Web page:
From the tree object, we can see what it contains: file type/permissions, type (tree/blob), ID, and pathname:

























The blob object

Now, we can investigate the blob (file) object. We can do it using the same command, giving the blob ID as target for the cat-me.txt file:

$ git cat-file -p 92f046f17079aa82c924a9acf28d623fcb6ca727

This is the content of the file: "cat-me.txt."

Not really that exciting, huh?

This is simply the content of the file, which we will also get by running a normal cat cat-me.txt command. So, the objects are tied together, blobs to trees, trees to other trees, and the root tree to the commit object, all by the SHA-1 identifier of the object.

The branch

The branch object is not really like any other Git objects; you can't print it using the cat-file command as we can with the others (if you specify the -p pretty print, you'll just get the commit object it points to):

$ git cat-file master
usage: git cat-file (-t|-s|-e|-p|<type>|--textconv) <object>
   or: git cat-file (--batch|--batch-check) < <list_of_objects>

<type> can be one of: blob, tree, commit, tag.
$ git cat-file -p master
tree 34fa038544bcd9aed660c08320214bafff94150b
parent a90d1906337a6d75f1dc32da647931f932500d83

Instead, we can take a look at the branch inside the .git folder where the whole Git repository is stored. If we open the text file .git/refs/heads/master, we can actually see the commit ID the master branch points to. We can do this using cat as follows:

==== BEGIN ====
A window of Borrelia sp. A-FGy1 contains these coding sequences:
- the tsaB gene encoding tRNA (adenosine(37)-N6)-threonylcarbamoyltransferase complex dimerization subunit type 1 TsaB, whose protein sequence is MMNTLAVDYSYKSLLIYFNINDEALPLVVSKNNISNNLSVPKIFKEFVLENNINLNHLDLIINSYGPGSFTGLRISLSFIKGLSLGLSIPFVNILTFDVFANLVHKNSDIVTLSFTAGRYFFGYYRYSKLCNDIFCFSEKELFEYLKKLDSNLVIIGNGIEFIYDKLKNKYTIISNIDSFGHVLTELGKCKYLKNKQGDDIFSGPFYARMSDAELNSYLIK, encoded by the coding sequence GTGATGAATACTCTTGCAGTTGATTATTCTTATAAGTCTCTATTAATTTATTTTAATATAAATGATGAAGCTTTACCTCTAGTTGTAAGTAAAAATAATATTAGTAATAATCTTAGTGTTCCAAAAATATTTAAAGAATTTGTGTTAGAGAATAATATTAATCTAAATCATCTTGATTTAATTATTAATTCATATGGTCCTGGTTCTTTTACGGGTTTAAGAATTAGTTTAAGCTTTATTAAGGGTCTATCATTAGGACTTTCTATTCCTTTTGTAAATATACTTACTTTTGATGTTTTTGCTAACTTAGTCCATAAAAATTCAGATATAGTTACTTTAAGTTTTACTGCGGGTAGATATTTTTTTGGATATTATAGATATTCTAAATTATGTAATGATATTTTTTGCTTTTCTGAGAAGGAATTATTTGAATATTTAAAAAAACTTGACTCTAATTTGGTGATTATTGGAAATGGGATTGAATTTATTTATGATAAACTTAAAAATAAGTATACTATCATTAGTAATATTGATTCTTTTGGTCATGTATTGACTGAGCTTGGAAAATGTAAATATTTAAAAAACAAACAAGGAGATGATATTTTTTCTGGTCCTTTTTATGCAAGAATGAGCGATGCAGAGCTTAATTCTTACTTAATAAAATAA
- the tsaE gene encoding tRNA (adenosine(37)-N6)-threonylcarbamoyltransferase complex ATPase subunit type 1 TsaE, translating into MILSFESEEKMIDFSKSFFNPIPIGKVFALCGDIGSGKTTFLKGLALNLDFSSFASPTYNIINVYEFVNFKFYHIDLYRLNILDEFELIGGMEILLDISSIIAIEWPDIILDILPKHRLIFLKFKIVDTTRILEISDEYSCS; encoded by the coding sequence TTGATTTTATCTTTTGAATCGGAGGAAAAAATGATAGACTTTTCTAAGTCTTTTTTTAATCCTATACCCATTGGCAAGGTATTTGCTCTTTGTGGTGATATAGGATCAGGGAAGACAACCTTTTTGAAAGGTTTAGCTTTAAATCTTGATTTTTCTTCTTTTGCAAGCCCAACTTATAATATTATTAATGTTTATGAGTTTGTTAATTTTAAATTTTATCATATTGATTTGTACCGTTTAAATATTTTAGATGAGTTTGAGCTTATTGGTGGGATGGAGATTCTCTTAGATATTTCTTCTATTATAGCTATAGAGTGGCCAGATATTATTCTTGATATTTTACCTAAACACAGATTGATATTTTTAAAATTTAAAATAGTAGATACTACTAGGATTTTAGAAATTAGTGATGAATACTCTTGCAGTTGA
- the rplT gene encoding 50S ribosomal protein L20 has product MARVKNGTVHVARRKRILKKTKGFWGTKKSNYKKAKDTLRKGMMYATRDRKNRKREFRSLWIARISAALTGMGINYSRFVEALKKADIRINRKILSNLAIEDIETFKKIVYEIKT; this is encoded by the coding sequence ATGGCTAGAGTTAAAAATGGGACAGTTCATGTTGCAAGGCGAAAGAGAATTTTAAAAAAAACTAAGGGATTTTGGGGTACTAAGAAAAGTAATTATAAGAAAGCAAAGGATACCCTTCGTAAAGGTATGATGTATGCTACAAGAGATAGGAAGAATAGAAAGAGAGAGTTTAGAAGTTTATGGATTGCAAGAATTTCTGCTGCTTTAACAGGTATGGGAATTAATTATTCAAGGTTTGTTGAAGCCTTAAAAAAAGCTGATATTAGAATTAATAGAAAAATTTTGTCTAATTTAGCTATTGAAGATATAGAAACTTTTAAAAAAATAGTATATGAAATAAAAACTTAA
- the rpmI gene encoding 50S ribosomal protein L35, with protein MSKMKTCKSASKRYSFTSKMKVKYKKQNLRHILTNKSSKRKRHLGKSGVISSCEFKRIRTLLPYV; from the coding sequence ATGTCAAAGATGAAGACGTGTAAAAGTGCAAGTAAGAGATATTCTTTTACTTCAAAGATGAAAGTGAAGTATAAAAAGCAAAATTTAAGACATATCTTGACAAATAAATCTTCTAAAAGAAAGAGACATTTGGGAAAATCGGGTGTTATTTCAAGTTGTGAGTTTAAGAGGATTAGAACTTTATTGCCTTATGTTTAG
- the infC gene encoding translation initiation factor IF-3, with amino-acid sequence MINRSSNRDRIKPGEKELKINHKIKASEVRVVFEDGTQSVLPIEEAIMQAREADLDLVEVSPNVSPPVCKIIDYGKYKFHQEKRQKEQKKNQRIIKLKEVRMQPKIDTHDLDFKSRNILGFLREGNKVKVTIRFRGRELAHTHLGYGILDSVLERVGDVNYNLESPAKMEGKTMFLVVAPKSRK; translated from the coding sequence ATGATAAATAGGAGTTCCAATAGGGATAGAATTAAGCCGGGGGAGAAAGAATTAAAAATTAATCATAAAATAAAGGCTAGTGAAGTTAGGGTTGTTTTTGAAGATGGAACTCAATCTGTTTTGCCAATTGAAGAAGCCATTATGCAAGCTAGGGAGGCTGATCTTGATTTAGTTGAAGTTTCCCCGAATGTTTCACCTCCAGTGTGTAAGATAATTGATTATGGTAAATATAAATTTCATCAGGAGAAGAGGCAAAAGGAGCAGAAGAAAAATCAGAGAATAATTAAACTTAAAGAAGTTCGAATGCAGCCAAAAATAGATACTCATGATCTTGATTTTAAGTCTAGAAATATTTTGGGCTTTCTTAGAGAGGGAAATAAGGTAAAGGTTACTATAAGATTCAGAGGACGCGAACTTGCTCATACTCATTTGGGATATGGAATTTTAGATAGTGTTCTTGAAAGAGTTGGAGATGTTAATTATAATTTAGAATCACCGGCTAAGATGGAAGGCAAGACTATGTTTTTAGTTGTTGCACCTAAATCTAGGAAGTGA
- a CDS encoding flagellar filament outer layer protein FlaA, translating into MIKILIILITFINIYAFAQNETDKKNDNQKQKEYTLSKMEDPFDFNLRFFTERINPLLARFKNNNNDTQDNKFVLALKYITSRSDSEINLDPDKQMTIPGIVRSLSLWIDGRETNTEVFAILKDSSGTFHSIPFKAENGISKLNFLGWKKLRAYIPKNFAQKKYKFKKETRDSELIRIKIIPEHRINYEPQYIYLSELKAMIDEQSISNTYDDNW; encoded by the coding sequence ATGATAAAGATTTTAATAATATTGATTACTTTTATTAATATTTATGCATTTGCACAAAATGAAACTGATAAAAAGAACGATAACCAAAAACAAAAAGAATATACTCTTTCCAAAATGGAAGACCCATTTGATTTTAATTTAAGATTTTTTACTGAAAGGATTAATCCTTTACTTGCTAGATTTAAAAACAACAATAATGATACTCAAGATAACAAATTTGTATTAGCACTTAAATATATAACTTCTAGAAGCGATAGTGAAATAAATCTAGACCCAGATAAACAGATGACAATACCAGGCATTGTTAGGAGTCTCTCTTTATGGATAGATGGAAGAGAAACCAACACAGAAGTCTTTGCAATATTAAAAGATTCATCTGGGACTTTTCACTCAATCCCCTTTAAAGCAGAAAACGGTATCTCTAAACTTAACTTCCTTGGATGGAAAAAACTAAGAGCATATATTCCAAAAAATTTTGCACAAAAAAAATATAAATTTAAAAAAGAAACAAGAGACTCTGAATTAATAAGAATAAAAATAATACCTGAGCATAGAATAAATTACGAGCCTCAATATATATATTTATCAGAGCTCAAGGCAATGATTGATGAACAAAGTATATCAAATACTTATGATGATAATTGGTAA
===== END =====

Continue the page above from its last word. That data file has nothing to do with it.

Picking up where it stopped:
$ cat .git/refs/heads/master

We can verify that this is the latest commit by running git log -1:

$ git log -1
commit 34acc370b4d6ae53f051255680feaefaf7f7850d
Author: Aske Olsson <[email protected]>
Date:   Fri Dec 13 12:26:00 2013 +0100

    This is the subject line of the commit message

We can also see that HEAD is pointing to the active branch by using cat with the .git/HEAD file:

$ cat .git/HEAD
ref: refs/heads/master

The branch object is simply a pointer to a commit, identified by its SHA-1 hash.

The tag object

The last object to be analyzed is the tag object. There are three different kinds of tags: a lightweight (just a label) tag, an annotated tag, and a signed tag. In the example repository, there are two annotated tags:

$ git tag

Let's take a closer look at the v1.0 tag:

$ git cat-file -p v1.0
object 34acc370b4d6ae53f051255680feaefaf7f7850d
type commit
tag v1.0
tagger Aske Olsson <[email protected]> 1386941492 +0100

We got the hello world C program merged, let's call that a release 1.0

As you can see, the tag consists of an object, which in this case is the latest commit on the master branch, the object's type (both, commits, and blobs and trees can be tagged), the tag name, the tagger and timestamp, and finally a tag message.

How it works...

The Git command git cat-file -p will pretty print the object given as an input. Normally, it is not used in everyday Git commands, but it is quite useful to investigate how it ties together the objects. We can also verify the output of git cat-file, by rehashing it with the Git command git hash-object; for example, if we want to verify the commit object at HEAD (34acc370b4d6ae53f051255680feaefaf7f7850d), we can run the following command:

$ git cat-file -p HEAD | git hash-object -t commit --stdin

If you see the same commit hash as HEAD pointing towards you, you can verify whether it is correct with git log -1.

There's more...

There are many ways to see the objects in the Git database. The git ls-tree command can easily show the contents of trees and subtrees and git show can show the Git objects, but in a different way.

See also

  • For further information about Git plumbing, see Chapter 11, Git Plumbing and Attributes, almost at the end of this book.